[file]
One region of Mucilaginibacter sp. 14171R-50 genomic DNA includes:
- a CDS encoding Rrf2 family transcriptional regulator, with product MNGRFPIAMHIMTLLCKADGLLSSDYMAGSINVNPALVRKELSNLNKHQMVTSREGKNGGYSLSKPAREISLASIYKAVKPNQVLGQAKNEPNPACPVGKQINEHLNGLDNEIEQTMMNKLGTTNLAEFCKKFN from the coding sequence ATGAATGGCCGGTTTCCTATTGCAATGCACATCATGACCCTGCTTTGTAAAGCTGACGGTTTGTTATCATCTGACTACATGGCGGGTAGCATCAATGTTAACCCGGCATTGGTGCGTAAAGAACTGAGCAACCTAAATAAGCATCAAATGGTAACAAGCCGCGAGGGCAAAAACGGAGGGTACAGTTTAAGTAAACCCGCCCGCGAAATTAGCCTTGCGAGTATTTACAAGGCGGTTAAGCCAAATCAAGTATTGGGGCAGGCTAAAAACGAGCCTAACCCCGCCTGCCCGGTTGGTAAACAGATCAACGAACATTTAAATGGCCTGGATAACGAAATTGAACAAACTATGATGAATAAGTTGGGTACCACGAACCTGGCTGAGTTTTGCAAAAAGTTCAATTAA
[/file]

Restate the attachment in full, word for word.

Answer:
One region of Mucilaginibacter sp. 14171R-50 genomic DNA includes:
- a CDS encoding Rrf2 family transcriptional regulator, with product MNGRFPIAMHIMTLLCKADGLLSSDYMAGSINVNPALVRKELSNLNKHQMVTSREGKNGGYSLSKPAREISLASIYKAVKPNQVLGQAKNEPNPACPVGKQINEHLNGLDNEIEQTMMNKLGTTNLAEFCKKFN from the coding sequence ATGAATGGCCGGTTTCCTATTGCAATGCACATCATGACCCTGCTTTGTAAAGCTGACGGTTTGTTATCATCTGACTACATGGCGGGTAGCATCAATGTTAACCCGGCATTGGTGCGTAAAGAACTGAGCAACCTAAATAAGCATCAAATGGTAACAAGCCGCGAGGGCAAAAACGGAGGGTACAGTTTAAGTAAACCCGCCCGCGAAATTAGCCTTGCGAGTATTTACAAGGCGGTTAAGCCAAATCAAGTATTGGGGCAGGCTAAAAACGAGCCTAACCCCGCCTGCCCGGTTGGTAAACAGATCAACGAACATTTAAATGGCCTGGATAACGAAATTGAACAAACTATGATGAATAAGTTGGGTACCACGAACCTGGCTGAGTTTTGCAAAAAGTTCAATTAA